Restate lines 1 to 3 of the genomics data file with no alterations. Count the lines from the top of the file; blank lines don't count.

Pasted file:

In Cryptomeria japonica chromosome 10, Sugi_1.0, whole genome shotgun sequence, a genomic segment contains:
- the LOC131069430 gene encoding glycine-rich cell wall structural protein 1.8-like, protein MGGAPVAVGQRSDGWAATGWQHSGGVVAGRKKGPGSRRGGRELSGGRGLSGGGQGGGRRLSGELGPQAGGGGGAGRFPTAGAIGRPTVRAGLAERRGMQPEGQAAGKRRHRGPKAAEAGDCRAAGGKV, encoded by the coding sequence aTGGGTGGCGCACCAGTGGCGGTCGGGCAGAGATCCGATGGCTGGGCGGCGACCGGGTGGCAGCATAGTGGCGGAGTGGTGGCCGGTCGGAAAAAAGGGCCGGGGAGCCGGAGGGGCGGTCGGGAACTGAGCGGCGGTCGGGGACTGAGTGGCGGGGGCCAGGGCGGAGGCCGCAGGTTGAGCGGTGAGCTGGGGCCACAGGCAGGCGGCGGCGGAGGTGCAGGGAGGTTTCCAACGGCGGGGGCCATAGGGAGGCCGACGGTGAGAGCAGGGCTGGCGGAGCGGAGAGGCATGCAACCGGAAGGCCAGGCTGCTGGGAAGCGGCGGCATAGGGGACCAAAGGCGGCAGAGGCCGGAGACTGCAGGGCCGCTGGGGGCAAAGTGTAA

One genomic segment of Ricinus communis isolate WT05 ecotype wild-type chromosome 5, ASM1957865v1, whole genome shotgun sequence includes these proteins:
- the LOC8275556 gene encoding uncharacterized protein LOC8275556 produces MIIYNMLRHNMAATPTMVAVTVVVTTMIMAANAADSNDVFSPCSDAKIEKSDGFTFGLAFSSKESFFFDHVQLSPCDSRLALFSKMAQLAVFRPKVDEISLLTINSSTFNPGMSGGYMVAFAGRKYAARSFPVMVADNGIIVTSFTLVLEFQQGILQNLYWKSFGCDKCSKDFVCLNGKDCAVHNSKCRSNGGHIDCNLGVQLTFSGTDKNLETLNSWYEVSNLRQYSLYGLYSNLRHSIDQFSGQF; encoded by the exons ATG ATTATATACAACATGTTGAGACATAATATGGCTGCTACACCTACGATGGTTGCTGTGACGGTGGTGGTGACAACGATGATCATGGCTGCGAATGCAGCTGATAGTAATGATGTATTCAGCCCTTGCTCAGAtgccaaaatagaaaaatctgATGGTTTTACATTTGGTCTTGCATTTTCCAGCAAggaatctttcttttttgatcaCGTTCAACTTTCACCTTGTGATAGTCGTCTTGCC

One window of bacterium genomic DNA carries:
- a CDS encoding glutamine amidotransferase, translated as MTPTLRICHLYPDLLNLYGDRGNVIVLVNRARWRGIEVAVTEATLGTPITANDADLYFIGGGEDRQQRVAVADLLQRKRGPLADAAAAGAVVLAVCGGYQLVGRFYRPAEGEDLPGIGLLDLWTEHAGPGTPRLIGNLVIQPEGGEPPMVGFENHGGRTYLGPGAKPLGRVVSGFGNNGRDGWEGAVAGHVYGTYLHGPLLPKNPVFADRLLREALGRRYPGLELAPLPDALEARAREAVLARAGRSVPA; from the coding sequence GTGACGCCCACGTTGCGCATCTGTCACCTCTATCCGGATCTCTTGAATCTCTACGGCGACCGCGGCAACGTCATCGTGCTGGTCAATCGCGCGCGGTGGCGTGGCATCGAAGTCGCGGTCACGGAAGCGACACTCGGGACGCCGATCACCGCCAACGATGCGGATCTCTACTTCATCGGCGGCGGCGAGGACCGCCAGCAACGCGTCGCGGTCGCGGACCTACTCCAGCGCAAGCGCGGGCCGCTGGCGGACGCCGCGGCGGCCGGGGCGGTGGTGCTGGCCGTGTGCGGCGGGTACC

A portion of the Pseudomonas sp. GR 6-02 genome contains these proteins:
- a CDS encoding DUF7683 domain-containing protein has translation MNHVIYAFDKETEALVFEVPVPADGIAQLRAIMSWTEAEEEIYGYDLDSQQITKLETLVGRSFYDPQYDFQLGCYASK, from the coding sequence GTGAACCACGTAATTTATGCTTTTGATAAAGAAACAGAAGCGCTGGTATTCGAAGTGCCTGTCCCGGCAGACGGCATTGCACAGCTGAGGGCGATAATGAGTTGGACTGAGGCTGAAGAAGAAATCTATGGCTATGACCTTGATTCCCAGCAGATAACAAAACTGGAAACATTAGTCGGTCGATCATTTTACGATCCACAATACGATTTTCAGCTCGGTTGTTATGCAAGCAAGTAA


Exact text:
In Cryptomeria japonica chromosome 10, Sugi_1.0, whole genome shotgun sequence, a genomic segment contains:
- the LOC131069430 gene encoding glycine-rich cell wall structural protein 1.8-like, protein MGGAPVAVGQRSDGWAATGWQHSGGVVAGRKKGPGSRRGGRELSGGRGLSGGGQGGGRRLSGELGPQAGGGGGAGRFPTAGAIGRPTVRAGLAERRGMQPEGQAAGKRRHRGPKAAEAGDCRAAGGKV, encoded by the coding sequence aTGGGTGGCGCACCAGTGGCGGTCGGGCAGAGATCCGATGGCTGGGCGGCGACCGGGTGGCAGCATAGTGGCGGAGTGGTGGCCGGTCGGAAAAAAGGGCCGGGGAGCCGGAGGGGCGGTCGGGAACTGAGCGGCGGTCGGGGACTGAGTGGCGGGGGCCAGGGCGGAGGCCGCAGGTTGAGCGGTGAGCTGGGGCCACAGGCAGGCGGCGGCGGAGGTGCAGGGAGGTTTCCAACGGCGGGGGCCATAGGGAGGCCGACGGTGAGAGCAGGGCTGGCGGAGCGGAGAGGCATGCAACCGGAAGGCCAGGCTGCTGGGAAGCGGCGGCATAGGGGACCAAAGGCGGCAGAGGCCGGAGACTGCAGGGCCGCTGGGGGCAAAGTGTAA

One genomic segment of Ricinus communis isolate WT05 ecotype wild-type chromosome 5, ASM1957865v1, whole genome shotgun sequence includes these proteins: